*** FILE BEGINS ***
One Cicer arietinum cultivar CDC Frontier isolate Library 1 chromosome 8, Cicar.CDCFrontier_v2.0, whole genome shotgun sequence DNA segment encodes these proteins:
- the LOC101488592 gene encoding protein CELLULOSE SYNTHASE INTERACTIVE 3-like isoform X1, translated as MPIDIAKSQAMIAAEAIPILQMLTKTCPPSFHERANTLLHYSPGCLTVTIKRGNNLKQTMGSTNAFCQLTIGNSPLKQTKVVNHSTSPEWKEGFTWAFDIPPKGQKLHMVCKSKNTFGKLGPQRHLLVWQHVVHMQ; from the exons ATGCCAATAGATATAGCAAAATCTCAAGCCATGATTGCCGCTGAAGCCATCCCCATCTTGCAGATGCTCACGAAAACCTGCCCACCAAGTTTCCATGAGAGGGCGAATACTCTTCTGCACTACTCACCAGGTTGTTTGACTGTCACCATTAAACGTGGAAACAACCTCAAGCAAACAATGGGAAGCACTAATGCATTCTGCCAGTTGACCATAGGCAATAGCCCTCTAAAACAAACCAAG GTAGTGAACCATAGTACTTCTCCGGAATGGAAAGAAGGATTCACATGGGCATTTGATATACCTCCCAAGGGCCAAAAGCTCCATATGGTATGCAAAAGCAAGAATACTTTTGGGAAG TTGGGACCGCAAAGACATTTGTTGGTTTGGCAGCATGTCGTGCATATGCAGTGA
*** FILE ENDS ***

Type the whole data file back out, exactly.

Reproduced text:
One Cicer arietinum cultivar CDC Frontier isolate Library 1 chromosome 8, Cicar.CDCFrontier_v2.0, whole genome shotgun sequence DNA segment encodes these proteins:
- the LOC101488592 gene encoding protein CELLULOSE SYNTHASE INTERACTIVE 3-like isoform X1, translated as MPIDIAKSQAMIAAEAIPILQMLTKTCPPSFHERANTLLHYSPGCLTVTIKRGNNLKQTMGSTNAFCQLTIGNSPLKQTKVVNHSTSPEWKEGFTWAFDIPPKGQKLHMVCKSKNTFGKLGPQRHLLVWQHVVHMQ; from the exons ATGCCAATAGATATAGCAAAATCTCAAGCCATGATTGCCGCTGAAGCCATCCCCATCTTGCAGATGCTCACGAAAACCTGCCCACCAAGTTTCCATGAGAGGGCGAATACTCTTCTGCACTACTCACCAGGTTGTTTGACTGTCACCATTAAACGTGGAAACAACCTCAAGCAAACAATGGGAAGCACTAATGCATTCTGCCAGTTGACCATAGGCAATAGCCCTCTAAAACAAACCAAG GTAGTGAACCATAGTACTTCTCCGGAATGGAAAGAAGGATTCACATGGGCATTTGATATACCTCCCAAGGGCCAAAAGCTCCATATGGTATGCAAAAGCAAGAATACTTTTGGGAAG TTGGGACCGCAAAGACATTTGTTGGTTTGGCAGCATGTCGTGCATATGCAGTGA